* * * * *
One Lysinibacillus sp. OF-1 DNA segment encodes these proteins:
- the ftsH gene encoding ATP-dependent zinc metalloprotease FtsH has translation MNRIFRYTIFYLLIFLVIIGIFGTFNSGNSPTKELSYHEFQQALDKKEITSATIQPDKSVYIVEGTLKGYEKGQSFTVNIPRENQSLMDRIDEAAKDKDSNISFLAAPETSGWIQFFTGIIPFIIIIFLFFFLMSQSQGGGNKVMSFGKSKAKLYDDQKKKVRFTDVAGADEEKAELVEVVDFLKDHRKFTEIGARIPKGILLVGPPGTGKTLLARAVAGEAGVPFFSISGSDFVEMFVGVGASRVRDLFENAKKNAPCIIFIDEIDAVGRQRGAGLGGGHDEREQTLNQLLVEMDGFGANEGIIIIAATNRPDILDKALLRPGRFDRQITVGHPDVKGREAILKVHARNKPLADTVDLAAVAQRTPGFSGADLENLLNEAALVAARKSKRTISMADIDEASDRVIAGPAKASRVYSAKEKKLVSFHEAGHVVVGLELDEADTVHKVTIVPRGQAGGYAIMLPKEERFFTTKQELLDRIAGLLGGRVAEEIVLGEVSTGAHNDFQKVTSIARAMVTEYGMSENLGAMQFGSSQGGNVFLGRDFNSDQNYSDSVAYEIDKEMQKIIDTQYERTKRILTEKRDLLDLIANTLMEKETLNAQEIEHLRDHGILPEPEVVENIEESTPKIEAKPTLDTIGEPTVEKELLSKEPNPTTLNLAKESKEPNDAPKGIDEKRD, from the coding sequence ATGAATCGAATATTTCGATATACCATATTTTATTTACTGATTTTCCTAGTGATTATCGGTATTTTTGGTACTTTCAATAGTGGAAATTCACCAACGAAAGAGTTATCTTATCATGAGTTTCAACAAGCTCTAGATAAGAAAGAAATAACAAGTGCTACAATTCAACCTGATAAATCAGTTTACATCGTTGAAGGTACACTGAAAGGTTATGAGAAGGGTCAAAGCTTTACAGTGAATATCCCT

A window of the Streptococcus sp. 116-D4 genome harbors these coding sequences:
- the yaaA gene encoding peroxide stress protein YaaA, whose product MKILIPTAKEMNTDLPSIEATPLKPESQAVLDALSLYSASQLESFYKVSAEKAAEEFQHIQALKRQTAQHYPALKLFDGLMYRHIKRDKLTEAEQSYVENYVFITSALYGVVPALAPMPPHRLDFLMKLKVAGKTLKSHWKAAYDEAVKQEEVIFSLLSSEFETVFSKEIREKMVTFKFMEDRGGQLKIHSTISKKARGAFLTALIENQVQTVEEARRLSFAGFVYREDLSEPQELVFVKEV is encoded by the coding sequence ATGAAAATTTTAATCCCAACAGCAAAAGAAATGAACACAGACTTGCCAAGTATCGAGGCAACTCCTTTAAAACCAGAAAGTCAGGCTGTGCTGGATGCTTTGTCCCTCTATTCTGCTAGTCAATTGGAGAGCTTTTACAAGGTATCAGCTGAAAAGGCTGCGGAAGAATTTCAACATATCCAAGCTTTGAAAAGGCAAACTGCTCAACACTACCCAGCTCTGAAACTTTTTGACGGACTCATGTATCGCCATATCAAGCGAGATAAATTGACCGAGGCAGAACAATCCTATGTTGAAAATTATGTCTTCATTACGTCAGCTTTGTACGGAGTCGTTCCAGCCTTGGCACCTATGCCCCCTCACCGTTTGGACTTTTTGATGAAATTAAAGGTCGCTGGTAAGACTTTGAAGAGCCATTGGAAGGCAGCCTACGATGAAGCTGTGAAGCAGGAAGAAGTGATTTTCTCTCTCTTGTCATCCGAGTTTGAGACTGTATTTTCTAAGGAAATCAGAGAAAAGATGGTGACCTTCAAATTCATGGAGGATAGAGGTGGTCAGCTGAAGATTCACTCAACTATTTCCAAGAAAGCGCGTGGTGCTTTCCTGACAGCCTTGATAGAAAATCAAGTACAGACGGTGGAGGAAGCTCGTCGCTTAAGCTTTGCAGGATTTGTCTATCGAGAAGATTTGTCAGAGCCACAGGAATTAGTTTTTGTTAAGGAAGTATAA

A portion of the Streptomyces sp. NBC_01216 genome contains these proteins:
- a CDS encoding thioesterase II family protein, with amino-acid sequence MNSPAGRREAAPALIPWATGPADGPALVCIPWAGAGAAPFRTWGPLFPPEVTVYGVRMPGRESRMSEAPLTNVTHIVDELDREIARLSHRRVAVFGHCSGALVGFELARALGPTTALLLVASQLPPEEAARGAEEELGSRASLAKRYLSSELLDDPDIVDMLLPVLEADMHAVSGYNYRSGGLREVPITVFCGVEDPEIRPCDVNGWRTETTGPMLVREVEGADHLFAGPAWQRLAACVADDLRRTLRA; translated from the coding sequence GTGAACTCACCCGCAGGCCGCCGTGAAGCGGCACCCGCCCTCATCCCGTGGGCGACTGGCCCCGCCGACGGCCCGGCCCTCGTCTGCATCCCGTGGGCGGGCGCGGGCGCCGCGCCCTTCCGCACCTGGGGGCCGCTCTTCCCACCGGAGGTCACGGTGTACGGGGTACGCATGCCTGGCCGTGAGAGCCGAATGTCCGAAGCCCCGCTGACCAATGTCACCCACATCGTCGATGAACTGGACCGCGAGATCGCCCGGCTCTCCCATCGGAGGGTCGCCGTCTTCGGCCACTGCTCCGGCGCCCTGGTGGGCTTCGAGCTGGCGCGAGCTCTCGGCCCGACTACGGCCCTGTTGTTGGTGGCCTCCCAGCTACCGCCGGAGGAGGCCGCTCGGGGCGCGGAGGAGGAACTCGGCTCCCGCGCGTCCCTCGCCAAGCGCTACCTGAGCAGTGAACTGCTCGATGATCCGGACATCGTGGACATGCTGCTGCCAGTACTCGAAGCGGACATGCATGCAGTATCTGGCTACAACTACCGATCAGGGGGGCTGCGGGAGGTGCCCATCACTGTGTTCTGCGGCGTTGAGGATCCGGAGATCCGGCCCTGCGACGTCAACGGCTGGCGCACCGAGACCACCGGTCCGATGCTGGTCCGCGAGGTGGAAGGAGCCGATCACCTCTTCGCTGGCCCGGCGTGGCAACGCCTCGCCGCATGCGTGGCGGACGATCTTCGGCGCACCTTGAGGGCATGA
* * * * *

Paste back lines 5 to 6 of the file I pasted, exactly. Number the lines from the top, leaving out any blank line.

A portion of the Streptomyces sp. NBC_01216 genome contains these proteins:
- a CDS encoding thioesterase II family protein, with amino-acid sequence MNSPAGRREAAPALIPWATGPADGPALVCIPWAGAGAAPFRTWGPLFPPEVTVYGVRMPGRESRMSEAPLTNVTHIVDELDREIARLSHRRVAVFGHCSGALVGFELARALGPTTALLLVASQLPPEEAARGAEEELGSRASLAKRYLSSELLDDPDIVDMLLPVLEADMHAVSGYNYRSGGLREVPITVFCGVEDPEIRPCDVNGWRTETTGPMLVREVEGADHLFAGPAWQRLAACVADDLRRTLRA; translated from the coding sequence GTGAACTCACCCGCAGGCCGCCGTGAAGCGGCACCCGCCCTCATCCCGTGGGCGACTGGCCCCGCCGACGGCCCGGCCCTCGTCTGCATCCCGTGGGCGGGCGCGGGCGCCGCGCCCTTCCGCACCTGGGGGCCGCTCTTCCCACCGGAGGTCACGGTGTACGGGGTACGCATGCCTGGCCGTGAGAGCCGAATGTCCGAAGCCCCGCTGACCAATGTCACCCACATCGTCGATGAACTGGACCGCGAGATCGCCCGGCTCTCCCATCGGAGGGTCGCCGTCTTCGGCCACTGCTCCGGCGCCCTGGTGGGCTTCGAGCTGGCGCGAGCTCTCGGCCCGACTACGGCCCTGTTGTTGGTGGCCTCCCAGCTACCGCCGGAGGAGGCCGCTCGGGGCGCGGAGGAGGAACTCGGCTCCCGCGCGTCCCTCGCCAAGCGCTACCTGAGCAGTGAACTGCTCGATGATCCGGACATCGTGGACATGCTGCTGCCAGTACTCGAAGCGGACATGCATGCAGTATCTGGCTACAACTACCGATCAGGGGGGCTGCGGGAGGTGCCCATCACTGTGTTCTGCGGCGTTGAGGATCCGGAGATCCGGCCCTGCGACGTCAACGGCTGGCGCACCGAGACCACCGGTCCGATGCTGGTCCGCGAGGTGGAAGGAGCCGATCACCTCTTCGCTGGCCCGGCGTGGCAACGCCTCGCCGCATGCGTGGCGGACGATCTTCGGCGCACCTTGAGGGCATGA